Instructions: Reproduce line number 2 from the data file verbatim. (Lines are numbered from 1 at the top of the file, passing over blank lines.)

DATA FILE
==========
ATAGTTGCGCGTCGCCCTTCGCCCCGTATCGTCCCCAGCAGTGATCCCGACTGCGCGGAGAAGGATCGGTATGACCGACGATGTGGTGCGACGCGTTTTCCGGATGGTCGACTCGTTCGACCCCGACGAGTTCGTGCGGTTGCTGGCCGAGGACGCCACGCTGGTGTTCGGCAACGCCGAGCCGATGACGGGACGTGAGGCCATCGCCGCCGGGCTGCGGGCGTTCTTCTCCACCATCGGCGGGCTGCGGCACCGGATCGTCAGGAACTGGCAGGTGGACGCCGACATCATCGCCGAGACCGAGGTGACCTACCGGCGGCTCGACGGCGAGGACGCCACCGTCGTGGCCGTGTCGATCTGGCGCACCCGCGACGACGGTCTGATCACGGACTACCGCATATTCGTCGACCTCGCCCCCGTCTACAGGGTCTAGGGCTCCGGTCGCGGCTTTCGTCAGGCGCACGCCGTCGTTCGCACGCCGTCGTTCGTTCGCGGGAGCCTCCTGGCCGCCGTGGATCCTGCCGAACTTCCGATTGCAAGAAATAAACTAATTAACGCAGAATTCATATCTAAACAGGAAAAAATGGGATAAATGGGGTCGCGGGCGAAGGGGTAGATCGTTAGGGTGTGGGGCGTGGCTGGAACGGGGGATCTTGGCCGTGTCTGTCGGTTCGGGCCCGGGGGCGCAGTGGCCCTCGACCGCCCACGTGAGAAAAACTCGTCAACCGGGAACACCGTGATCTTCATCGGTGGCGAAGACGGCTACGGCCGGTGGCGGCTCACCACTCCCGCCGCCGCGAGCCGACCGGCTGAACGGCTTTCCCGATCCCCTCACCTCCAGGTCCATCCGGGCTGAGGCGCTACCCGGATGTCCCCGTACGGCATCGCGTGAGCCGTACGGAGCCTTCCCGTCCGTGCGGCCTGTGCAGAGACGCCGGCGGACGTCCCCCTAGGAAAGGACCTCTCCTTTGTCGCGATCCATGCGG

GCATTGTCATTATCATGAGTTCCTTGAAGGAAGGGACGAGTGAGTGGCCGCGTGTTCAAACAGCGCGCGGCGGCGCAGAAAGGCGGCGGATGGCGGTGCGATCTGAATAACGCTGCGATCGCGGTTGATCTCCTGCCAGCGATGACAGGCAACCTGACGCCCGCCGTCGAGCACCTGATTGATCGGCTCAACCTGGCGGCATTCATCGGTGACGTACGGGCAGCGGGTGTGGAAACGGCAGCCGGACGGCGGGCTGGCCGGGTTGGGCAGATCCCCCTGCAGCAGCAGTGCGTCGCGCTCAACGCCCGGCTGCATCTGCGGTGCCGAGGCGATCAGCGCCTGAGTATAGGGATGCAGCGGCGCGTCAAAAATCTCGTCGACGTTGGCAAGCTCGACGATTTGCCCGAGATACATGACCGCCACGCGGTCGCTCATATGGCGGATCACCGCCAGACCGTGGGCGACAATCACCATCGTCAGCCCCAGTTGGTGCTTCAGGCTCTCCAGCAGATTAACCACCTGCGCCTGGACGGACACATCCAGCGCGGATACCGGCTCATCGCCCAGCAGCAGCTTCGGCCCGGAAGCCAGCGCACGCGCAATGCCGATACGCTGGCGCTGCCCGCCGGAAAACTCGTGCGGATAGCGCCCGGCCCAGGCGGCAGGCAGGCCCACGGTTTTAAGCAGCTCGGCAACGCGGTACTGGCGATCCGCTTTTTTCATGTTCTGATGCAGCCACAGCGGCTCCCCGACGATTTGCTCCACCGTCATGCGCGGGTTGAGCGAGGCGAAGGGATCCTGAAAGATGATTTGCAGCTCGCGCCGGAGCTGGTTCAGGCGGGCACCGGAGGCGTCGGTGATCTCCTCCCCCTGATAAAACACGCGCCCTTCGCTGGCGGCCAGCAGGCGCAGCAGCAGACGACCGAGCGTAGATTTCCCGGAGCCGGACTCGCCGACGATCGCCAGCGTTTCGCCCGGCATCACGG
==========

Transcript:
GCATTGTCATTATCATGAGTTCCTTGAAGGAAGGGACGAGTGAGTGGCCGCGTGTTCAAACAGCGCGCGGCGGCGCAGAAAGGCGGCGGATGGCGGTGCGATCTGAATAACGCTGCGATCGCGGTTGATCTCCTGCCAGCGATGACAGGCAACCTGACGCCCGCCGTCGAGCACCTGATTGATCGGCTCAACCTGGCGGCATTCATCGGTGACGTACGGGCAGCGGGTGTGGAAACGGCAGCCGGACGGCGGGCTGGCCGGGTTGGGCAGATCCCCCTGCAGCAGCAGTGCGTCGCGCTCAACGCCCGGCTGCATCTGCGGTGCCGAGGCGATCAGCGCCTGAGTATAGGGATGCAGCGGCGCGTCAAAAATCTCGTCGACGTTGGCAAGCTCGACGATTTGCCCGAGATACATGACCGCCACGCGGTCGCTCATATGGCGGATCACCGCCAGACCGTGGGCGACAATCACCATCGTCAGCCCCAGTTGGTGCTTCAGGCTCTCCAGCAGATTAACCACCTGCGCCTGGACGGACACATCCAGCGCGGATACCGGCTCATCGCCCAGCAGCAGCTTCGGCCCGGAAGCCAGCGCACGCGCAATGCCGATACGCTGGCGCTGCCCGCCGGAAAACTCGTGCGGATAGCGCCCGGCCCAGGCGGCAGGCAGGCCCACGGTTTTAAGCAGCTCGGCAACGCGGTACTGGCGATCCGCTTTTTTCATGTTCTGATGCAGCCACAGCGGCTCCCCGACGATTTGCTCCACCGTCATGCGCGGGTTGAGCGAGGCGAAGGGATCCTGAAAGATGATTTGCAGCTCGCGCCGGAGCTGGTTCAGGCGGGCACCGGAGGCGTCGGTGATCTCCTCCCCCTGATAAAACACGCGCCCTTCGCTGGCGGCCAGCAGGCGCAGCAGCAGACGACCGAGCGTAGATTTCCCGGAGCCGGACTCGCCGACGATCGCCAGCGTTTCGCCCGGCATCACGG